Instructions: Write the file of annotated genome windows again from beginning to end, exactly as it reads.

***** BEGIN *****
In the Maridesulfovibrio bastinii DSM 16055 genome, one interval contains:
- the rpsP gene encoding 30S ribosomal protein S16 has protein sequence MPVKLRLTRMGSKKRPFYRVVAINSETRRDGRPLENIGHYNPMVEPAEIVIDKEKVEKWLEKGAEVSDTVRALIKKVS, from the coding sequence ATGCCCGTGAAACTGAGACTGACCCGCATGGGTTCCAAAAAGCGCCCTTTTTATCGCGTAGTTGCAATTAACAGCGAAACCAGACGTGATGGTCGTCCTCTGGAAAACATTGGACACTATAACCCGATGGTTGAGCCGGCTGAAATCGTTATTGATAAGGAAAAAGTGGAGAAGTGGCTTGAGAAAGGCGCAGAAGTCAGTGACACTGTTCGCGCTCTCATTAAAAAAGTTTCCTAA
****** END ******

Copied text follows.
In the Maridesulfovibrio bastinii DSM 16055 genome, one interval contains:
- the rpsP gene encoding 30S ribosomal protein S16 has protein sequence MPVKLRLTRMGSKKRPFYRVVAINSETRRDGRPLENIGHYNPMVEPAEIVIDKEKVEKWLEKGAEVSDTVRALIKKVS, from the coding sequence ATGCCCGTGAAACTGAGACTGACCCGCATGGGTTCCAAAAAGCGCCCTTTTTATCGCGTAGTTGCAATTAACAGCGAAACCAGACGTGATGGTCGTCCTCTGGAAAACATTGGACACTATAACCCGATGGTTGAGCCGGCTGAAATCGTTATTGATAAGGAAAAAGTGGAGAAGTGGCTTGAGAAAGGCGCAGAAGTCAGTGACACTGTTCGCGCTCTCATTAAAAAAGTTTCCTAA